#Shortstops: Slippery elm and the spitball
While the practice was once celebrated – the moist pitch regarded on a par with the fastball and curve – a recent crackdown on foreign substance use on the ball has put the deceptive exercise front and center in today’s game.
In mid-June, Major League Baseball announced – after the results of data collection – that umpires were given new guidance against the use of foreign substances to level the playing field.
As a result of the “sticky” situation, MLB wanted consistent enforcement of Official Baseball Rule 3.01: “No player shall intentionally discolor or damage the ball by rubbing it with soil, rosin, paraffin, licorice, sand-paper, emery-paper or other foreign substance.”
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Hall of Fame umpire Billy Evans, in an April 1918 penned column, wrote about the reign of the spitball pitcher from his vantage point on the diamond.
“In order to keep up the proper flow of saliva to moisten the ball it was absolutely necessary that the pitcher chew some substance that would tend to increase the flow of same,” Evans wrote. “Most of the spitball pitchers used a different concoction, although slippery elm enjoyed the most popularity. Others chew licorice, while others stuck to the player’s best friend, tobacco.”
Clarence Mitchell, a spitball artist who won 125 games from 1911 to 1932, was told early in his career that to be a success he had to find a first-class slippery elm tree. “You can get tablets at the drugstore but they’re not as good,” baseball old-timers said. “There is no substitute for slippery elm.”
After months of searching, Mitchell found a small tree on a neighboring farm in Frankin, Neb. The farmer gave the tree to Mitchell.
“The old tree is still producing and the effect of its product is felt in the Coast league this year,” said Mitchell in 1934. “It will never be cut down. As long as there is a spitball pitcher in the game who wants some of that bark, it’ll be there to supply him.”
By 1920, big league baseball began to crack down on those that made the spitball an important part of their pitching arsenal. Originally, 22 spitballers were exempted for only 1920, but a compromise later resulted in 17 being allowed to continue throwing it for the rest of their careers.
Those 17 who benefited were Grimes, Mitchell, Red Faber, Stan Coveleski, Bill Doak, Dick Rudolph, Phil Douglas, Jack Quinn, Dana Fillingim, Ray Fisher, Marv Goodwin, Doc Ayers, Ray Caldwell, Dutch Leonard, Allan Russell, Urban Shocker and Allen Sothoron.
The last of the “grandfathered” spitball pitchers was Grimes, who retired after the 1934 season. His 190 wins during the 1920s led all pitchers – a decade when baseball was transitioning from the dead-ball to live-ball era.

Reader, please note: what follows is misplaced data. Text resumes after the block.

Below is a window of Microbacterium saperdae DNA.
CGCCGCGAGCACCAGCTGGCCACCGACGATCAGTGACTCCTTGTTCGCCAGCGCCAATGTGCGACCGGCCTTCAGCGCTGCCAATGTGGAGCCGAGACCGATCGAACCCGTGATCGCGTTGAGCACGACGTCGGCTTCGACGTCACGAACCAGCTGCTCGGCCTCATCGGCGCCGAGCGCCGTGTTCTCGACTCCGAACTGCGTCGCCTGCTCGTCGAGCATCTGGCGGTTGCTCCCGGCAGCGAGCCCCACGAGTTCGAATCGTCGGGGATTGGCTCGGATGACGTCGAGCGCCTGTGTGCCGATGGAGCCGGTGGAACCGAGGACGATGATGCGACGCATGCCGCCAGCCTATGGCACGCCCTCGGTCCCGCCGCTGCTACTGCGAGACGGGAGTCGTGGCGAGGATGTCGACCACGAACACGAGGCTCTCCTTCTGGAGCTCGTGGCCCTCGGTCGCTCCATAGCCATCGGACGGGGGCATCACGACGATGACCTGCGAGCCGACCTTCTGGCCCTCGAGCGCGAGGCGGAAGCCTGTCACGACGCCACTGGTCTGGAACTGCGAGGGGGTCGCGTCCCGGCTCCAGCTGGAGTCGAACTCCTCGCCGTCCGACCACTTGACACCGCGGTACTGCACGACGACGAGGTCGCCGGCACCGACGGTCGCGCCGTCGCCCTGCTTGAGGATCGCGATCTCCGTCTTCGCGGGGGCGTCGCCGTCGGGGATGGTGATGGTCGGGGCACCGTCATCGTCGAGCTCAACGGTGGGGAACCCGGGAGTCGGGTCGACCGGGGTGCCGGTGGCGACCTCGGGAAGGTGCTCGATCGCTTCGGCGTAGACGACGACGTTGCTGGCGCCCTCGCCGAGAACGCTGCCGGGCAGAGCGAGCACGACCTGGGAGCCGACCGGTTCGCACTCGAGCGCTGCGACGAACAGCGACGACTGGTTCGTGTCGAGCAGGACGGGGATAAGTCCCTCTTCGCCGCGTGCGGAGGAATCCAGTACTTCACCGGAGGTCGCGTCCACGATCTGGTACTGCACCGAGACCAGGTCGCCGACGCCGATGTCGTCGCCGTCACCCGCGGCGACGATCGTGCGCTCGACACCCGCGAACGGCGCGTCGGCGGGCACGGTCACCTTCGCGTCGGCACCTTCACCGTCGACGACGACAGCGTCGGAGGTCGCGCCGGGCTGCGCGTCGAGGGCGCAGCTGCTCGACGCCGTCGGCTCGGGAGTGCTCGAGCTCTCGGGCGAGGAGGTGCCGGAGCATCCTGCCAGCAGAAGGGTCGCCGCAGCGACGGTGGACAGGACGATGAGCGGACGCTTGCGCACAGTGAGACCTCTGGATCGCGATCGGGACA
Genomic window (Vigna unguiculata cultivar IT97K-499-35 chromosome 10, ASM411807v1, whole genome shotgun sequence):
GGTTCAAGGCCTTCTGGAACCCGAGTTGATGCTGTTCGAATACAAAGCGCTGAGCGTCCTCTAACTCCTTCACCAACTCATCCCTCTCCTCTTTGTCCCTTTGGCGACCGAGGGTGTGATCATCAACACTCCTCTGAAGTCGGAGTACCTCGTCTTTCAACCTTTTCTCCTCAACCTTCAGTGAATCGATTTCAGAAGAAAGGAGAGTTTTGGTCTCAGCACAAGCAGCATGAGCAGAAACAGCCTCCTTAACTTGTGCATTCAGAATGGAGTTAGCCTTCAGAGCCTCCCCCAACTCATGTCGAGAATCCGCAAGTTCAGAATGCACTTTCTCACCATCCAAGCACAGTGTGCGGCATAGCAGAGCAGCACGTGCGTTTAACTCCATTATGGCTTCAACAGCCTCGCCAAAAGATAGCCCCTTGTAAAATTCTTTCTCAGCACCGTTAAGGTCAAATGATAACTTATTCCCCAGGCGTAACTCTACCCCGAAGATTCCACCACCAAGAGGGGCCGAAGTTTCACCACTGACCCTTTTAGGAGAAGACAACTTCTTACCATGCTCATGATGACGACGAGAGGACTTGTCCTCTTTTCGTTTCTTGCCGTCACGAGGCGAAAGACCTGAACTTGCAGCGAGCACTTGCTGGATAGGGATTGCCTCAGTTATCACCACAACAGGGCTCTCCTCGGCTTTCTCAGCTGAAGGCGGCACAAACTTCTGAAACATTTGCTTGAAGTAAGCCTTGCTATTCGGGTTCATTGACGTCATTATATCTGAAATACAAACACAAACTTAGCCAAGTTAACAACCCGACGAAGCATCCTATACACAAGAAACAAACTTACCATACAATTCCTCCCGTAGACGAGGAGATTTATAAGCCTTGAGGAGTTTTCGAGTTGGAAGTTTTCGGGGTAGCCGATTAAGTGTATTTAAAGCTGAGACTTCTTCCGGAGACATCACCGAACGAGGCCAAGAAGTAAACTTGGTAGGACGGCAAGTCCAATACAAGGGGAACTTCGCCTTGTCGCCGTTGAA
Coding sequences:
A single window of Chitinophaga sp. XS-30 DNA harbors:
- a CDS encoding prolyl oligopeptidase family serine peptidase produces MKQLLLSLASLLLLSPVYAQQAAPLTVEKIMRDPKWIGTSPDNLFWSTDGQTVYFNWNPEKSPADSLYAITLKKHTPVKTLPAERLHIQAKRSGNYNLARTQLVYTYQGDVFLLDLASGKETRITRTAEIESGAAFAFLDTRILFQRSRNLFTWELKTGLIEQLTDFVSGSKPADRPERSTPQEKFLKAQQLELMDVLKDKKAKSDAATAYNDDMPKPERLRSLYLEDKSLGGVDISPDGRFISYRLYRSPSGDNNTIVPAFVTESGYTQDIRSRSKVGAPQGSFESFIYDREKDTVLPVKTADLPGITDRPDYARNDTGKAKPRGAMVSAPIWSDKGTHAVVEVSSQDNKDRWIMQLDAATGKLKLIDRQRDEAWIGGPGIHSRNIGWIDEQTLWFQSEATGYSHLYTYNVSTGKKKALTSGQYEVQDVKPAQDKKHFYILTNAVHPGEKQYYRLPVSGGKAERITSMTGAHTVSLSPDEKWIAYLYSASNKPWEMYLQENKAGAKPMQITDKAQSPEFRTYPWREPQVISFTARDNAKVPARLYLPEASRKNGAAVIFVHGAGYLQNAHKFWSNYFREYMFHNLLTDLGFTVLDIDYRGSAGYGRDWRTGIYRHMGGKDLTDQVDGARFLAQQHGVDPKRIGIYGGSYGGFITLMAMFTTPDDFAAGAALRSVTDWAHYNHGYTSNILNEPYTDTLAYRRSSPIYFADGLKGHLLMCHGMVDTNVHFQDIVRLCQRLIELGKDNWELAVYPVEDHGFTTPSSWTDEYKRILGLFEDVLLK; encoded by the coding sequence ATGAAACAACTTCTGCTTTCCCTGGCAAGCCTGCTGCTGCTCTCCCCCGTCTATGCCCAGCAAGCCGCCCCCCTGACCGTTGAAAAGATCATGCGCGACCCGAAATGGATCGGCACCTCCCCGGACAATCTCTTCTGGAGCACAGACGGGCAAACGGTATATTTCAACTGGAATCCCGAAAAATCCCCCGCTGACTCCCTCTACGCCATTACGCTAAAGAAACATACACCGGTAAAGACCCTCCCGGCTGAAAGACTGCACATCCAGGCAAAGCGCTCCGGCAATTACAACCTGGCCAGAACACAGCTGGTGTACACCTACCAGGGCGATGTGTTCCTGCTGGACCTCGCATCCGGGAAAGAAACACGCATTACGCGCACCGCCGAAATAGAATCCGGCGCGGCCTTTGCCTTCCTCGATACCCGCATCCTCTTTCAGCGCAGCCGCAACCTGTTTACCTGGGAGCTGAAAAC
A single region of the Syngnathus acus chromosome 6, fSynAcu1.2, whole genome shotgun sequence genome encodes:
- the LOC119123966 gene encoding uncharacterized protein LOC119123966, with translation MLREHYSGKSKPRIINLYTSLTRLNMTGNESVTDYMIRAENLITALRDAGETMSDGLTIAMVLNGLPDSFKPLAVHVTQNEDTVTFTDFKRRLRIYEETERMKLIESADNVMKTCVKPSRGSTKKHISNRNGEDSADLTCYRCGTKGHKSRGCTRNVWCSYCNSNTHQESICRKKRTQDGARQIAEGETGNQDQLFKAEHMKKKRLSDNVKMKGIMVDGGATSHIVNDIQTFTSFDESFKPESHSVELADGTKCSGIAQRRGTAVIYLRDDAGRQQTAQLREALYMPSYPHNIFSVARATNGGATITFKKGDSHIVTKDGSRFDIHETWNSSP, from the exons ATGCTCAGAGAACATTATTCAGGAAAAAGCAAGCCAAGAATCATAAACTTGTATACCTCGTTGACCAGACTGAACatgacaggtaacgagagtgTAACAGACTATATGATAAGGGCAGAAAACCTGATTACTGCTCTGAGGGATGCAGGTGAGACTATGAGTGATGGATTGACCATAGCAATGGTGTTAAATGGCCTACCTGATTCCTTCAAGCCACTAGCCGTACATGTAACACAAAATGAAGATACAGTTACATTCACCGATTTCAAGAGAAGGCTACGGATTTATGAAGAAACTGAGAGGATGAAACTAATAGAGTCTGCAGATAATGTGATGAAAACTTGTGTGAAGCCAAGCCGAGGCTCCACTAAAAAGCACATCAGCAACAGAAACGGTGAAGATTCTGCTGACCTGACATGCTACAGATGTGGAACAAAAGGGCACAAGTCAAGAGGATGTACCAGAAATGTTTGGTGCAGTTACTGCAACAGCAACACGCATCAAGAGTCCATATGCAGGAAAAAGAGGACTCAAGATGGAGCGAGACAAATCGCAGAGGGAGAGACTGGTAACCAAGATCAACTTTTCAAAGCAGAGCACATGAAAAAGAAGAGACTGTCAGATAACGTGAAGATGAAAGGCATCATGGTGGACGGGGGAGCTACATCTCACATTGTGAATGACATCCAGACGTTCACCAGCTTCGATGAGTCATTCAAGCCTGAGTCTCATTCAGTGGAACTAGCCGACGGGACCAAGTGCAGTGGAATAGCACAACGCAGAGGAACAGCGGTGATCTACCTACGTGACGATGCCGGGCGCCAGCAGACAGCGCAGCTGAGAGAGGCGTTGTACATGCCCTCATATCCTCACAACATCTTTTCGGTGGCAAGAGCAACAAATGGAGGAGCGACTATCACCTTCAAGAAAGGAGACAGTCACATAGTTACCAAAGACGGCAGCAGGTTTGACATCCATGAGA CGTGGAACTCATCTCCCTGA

“I use the spitter a lot and I chew slippery elm bark, cut fresh for me by a friend in Ohio, to provide the necessary saliva,” Grimes told a reporter in 1929. “It is nasty stuff and causes my throat to swell.
“Sometimes that durn slippery elm gets me down and I feel so sick I couldn’t beat Oshkosh prep,” said Grimes in 1931. “I don’t dare to take the stuff out of my mouth for what with it tasting like it does and me feeling like I do, I would never get it back in again.”
Grimes’ nickname “Ol’ Stubblebeard” originated because the slippery elm juice irritated his skin enough that he refused to shave on the days he was scheduled to pitch.
After pitching for the Cardinals in Game 5 of the 1930 World Series, one sportswriter reported: “The wad of slippery elm that Grimes used in his mouth made his cheek bulge out like a goiter.”
In a 1971 interview, Grimes claimed to have learned the spitball from a pitcher on a semipro team travelling through his Wisconsin hometown.
“This fellow used slippery elm. So I went out to the woods and got me a batch. It’s a white, fiber-like substance just inside the bark of an elm tree,” he recalled. “I doctored up my fingers and about the second pitch I threw took off. I was on my way.
“Every year when I would report to the big leagues I would take a supply of elm along with me. When I was pitching I would carry it in my glove. That worked all right until I started winning. But then, when I would drop my glove just outside the third base line between innings, the players on the other clubs would come along and give it a kick, losing my slippery elm.”
Reflecting on the spitball era, Los Angeles Dodgers front office executive Fresco Thompson said in a 1966 interview, “Today’s pitcher has to sneak moisture onto the ball and, as a result, he usually can’t get a lot of it. Old-time spitball pitchers chewed tobacco or slippery elm. Chewing slippery elm increased the flow of saliva and at the same time gave the saliva a little more body.
“They really used to load the ball up. As a spitter came toward the plate, you could sometimes see excess saliva flying off. The ball often would still be wet when it was fielded by an infielder. This caused a lot of wild throws.”
Grimes, who passed away at the age of 92 in 1985, told Life magazine the year prior to his death in one of his final interviews the secret of becoming the sport’s most renowned user of slippery elm bark.
“I’d put a piece of bark in my mouth to make the saliva thicker,” he said. “Then I’d release the ball like I was squeezing a watermelon pit. Hell, I can teach anybody to throw one in 10 minutes. What’s hard is controlling the damn thing. Why, some games the spitter was my best pitch, and other days it would break my heart.”
Appropriately, the text on Grimes’ Hall of Fame plaque begins, “One of the great spitball pitchers.”
Bill Francis is the senior research and writing specialist at the National Baseball Hall of Fame and Museum